I was joined by Jonny, Alice and Tony for the session. Alice was buzzing after a weekend in north Wales with the SCAN wader group during which she ringed Curlew, Black-tailed Godwit, Dunlin, Knot, Ringed Plover and Turnstone. It is great fun working with waders: from using cannon nets to catch them, to mist netting in the dark on salt marshes. I must do it again soon.

As day broke we noticed some strange adornments to some of the trees:


Is there a local pagan cult using it for their ceremonies?  If they are, I will lay odds that they aren’t venturing down into the central glade. It was the muddiest I can remember for a very long time. The temperature was a balmy 2°C, so underfoot did not benefit from an overnight freeze, and we all got pretty filthy quite quickly. It was also a hard slog trudging up and down the hill a dozen times over the course of the morning.

We set 7 x 18m nets down the central glade, with a single 12m net behind the feeding station.  All nets caught, but we could probably have done without the two farthest nets which caught just two birds.

Every bit as unusual as the tree decorations was the make up of the catch: Blue Tit 12(18); Great Tit 5(16); Coal Tit 2(2); Long-tailed Tit (1); Wren (1); Robin (1); Blackbird 1(1); Goldcrest (2); Chaffinch 1.  Totals: 21 birds ringed from 5 species; 42 birds retrapped from 8 species, making 63 birds processed from 9 species.

I cannot remember another session where two-thirds of our catch is retrapped birds.  Some ringers would consider that the site is “ringed out”. My thought is that this is the benefit of regularly ringing a particular patch: it enables you to monitor what is happening with the bird life.  As I have now been ringing at the Firs for 8 years I have a significant amount of data. It will soon be time for me to produce my annual reports for the landowners, in which comparative data taken from recaptured birds always plays a significant part in informing them about the health of their sites and to support any management recommendations that I might make.

The catch died off at about 11:00 so we closed the nets at 11:30 and left site by midday.

Ravensroost Woods: Saturday, 25th January 2020

This session was one that I had to be careful about.  There is always the possibility of a 100 bird catch and, as I was starting out solo, I was mindful of not overdoing the amount of net.  My plan was 3 x 18m nets along one ride, plus 3 nets surrounding the feeding station. In the event, I got the ride net set and just one by the feeding station, before the birds started dropping in.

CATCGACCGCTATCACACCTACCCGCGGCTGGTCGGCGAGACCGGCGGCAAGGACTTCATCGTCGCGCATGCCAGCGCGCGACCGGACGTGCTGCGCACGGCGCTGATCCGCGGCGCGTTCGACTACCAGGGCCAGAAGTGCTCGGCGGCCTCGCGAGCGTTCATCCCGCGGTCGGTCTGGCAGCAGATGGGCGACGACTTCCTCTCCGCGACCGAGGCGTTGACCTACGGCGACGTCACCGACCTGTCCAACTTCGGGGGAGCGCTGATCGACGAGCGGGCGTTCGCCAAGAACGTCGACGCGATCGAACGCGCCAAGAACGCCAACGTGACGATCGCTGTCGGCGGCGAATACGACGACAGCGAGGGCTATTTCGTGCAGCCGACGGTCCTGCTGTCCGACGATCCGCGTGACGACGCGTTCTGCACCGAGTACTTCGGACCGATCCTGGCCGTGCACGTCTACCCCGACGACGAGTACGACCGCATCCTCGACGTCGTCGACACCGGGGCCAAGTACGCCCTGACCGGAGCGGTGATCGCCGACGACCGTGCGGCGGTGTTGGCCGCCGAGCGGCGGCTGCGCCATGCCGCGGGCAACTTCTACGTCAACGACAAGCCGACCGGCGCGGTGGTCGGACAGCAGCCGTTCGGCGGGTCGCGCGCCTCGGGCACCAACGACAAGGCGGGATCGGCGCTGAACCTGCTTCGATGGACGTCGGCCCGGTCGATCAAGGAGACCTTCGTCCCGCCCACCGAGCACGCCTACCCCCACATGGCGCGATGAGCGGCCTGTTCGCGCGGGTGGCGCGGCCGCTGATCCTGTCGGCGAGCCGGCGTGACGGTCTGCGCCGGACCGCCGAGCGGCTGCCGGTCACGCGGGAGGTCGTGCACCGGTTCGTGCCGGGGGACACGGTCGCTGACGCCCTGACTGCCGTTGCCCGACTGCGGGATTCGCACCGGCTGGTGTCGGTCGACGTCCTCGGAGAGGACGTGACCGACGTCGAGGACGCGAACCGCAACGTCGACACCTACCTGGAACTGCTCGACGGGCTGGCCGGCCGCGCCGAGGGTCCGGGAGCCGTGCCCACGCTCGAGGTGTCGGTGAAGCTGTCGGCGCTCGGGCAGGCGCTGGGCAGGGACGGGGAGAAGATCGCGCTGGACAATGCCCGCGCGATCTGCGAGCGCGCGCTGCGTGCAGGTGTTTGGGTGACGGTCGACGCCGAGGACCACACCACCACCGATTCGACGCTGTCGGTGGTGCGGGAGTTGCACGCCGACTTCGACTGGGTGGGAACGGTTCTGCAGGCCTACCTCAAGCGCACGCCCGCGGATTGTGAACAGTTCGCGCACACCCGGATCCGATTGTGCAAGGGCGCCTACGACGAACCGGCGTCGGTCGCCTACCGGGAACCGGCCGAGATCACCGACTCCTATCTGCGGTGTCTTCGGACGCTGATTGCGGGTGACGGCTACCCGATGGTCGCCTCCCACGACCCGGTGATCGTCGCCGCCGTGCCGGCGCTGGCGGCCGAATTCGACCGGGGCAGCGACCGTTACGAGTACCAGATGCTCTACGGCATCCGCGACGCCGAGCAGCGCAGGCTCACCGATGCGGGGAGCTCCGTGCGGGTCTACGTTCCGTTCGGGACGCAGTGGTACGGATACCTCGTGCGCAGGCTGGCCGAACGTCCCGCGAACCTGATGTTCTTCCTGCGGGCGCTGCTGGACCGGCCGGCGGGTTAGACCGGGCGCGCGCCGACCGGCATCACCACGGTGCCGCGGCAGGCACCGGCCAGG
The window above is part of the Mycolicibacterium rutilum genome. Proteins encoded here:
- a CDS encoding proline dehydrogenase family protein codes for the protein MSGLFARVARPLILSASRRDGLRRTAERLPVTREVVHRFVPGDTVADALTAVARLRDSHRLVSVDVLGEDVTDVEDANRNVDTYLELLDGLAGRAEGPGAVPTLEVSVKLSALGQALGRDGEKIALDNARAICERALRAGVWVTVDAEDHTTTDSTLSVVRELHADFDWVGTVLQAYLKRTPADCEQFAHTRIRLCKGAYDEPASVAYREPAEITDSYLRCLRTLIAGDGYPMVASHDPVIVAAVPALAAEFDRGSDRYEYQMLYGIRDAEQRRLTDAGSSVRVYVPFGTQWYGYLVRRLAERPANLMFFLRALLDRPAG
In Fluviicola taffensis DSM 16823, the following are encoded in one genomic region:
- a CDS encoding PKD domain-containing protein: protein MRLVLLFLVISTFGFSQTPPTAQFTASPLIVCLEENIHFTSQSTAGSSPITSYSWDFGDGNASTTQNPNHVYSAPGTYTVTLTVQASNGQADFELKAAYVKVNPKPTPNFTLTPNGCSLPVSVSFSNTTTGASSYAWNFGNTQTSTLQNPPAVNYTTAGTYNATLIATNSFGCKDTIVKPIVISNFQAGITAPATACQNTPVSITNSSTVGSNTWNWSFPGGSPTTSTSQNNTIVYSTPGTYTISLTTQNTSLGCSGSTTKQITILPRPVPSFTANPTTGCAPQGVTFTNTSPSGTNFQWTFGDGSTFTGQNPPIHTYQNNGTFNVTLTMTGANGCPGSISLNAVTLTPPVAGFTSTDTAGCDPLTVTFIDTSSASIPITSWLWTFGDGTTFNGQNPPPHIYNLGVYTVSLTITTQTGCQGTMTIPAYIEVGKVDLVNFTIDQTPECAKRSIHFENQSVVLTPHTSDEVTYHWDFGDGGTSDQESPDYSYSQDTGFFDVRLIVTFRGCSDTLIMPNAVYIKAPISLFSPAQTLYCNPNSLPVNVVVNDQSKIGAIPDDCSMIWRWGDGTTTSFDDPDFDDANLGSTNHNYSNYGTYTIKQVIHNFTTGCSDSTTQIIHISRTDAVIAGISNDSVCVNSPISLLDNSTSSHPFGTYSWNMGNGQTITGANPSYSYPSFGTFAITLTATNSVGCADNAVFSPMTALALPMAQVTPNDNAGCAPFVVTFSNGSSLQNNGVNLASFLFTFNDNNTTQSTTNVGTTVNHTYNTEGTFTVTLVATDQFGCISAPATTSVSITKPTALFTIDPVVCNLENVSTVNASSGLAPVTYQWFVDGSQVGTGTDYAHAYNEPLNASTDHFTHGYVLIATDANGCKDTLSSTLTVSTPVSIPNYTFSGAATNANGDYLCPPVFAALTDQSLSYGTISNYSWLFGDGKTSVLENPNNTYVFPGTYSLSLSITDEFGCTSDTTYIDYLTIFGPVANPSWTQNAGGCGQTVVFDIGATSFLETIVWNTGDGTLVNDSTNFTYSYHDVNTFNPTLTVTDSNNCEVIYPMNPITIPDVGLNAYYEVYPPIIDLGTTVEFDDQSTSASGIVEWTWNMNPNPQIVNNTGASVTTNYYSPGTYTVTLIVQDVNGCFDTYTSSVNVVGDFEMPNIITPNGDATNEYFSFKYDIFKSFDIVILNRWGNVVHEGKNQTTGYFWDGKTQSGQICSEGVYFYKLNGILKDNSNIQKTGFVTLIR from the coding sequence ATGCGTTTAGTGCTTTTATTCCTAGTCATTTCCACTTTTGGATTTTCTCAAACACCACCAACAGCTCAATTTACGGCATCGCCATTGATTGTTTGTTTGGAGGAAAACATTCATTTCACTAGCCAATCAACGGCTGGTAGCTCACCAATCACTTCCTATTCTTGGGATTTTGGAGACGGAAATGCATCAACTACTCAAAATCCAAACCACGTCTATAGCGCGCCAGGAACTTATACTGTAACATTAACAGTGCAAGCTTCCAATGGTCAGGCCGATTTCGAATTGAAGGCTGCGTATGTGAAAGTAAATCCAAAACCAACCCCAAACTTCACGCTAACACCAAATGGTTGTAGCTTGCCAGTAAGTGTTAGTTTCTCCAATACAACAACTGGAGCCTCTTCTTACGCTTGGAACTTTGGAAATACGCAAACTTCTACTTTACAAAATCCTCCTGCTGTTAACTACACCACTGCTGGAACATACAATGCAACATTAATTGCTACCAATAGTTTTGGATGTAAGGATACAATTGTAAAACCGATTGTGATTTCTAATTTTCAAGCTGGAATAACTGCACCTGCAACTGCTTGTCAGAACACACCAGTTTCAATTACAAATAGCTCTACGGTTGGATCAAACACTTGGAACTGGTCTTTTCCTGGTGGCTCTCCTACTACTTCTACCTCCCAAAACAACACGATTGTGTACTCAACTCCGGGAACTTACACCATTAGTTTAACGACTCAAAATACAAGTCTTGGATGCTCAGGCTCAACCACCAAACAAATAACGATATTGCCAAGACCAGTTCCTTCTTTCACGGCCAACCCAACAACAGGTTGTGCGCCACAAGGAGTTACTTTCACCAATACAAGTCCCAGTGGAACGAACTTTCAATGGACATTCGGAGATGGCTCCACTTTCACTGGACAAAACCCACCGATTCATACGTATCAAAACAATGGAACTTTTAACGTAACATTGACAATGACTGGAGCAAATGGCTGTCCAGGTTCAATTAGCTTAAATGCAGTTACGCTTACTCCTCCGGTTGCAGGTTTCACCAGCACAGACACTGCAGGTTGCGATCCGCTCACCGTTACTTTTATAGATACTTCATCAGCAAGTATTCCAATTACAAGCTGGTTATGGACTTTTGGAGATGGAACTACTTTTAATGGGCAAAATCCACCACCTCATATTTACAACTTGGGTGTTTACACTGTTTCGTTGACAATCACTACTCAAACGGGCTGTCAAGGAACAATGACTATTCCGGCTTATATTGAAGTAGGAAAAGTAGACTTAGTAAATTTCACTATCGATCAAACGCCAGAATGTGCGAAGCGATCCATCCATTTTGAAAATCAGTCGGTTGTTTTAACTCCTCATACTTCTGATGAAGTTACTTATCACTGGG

Starting out solo because I was being joined by Steph, Lillie and baby Beatrice later in the morning.  I was also being joined by Lara and Andrew Dawson who were interested to find out about bird ringing. They arrived at just gone 8:00, with Steph and company arriving about half-an-hour later.  Steph at work at the moment is just brilliant to watch. I don’t know how long her arms are but baby Beatrice is strapped to her front in a baby carrier, looking outwards, and yet Steph happily extracts birds from the net keeping Beatrice far enough away not to interfere with the net. To quote the late, great, David Coleman “Quite remarkable!”.

As was expected, the catch was very heavily populated with Blue Tits.  Blue Tits are so common in the catch during the winter that one can become a bit blasé about them.  However, when entering up the data into the on-line system I got notification that one of them was ringed as a nestling last year. It doesn’t tell me where, but I will get a report in the next couple of days.  Another of them was ringed as a juvenile in my Purton garden last summer, about 6km away.  What you cannot get away from is just how irritating the constant pecking can be when you are extracting large numbers of them: they are the most feisty small birds in the woods!

The list for the session was: Nuthatch (2); Jay 1; Blue Tit 21(18); Great Tit 8(4); Coal Tit 2; Marsh Tit 1(1); Wren (1); Robin 1; Blackbird 1; Goldcrest (1); Chaffinch 3; Bullfinch 2.  Totals: 40 birds ringed from 9 species and 27 birds retrapped from 6 species, making 67 birds processed from 12 species.

Our third new Marsh Tit of the month, at the third different site, was a highlight.  Lillie is being gently introduced to extracting and her highlight of the session was extracting, and then processing, her first Nuthatch  We will soon introduce her to the delights of extracting Blue Tits (depending upon how sadistic I feel)!

I extracted my first Jay of the year. It was a delightful bird: well behaved, didn’t try to bite me (Blue Tits are irritating, Jays hurt and draw blood) and was happy to hold on to a pencil whilst I ringed and measured it. Giving it a pencil to hold stops them clawing away at your hands – their secondary weapon!

Lara and Andrew enjoyed the session: Andrew did a great job of tidying up my net rides and Lara made herself very useful holding on to and handing out bird bags for Steph and myself whilst we were extracting.

On the whole it was a very enjoyable session with one blemish: as Steph was walking down to join us, she was ambushed by two dogs: a greyhound and a black lab, that came bounding down the path and jumped up at her and Beatrice!  When are these arrogant dog owners going to learn some manners and responsibility? If they want their dogs off the lead Somerford Common is 2 minutes away from the nature reserve and, if they cannot control them, then they should definitely keep them on a short lead wherever they are. It is never the fault of the dogs, always the fault of the owners.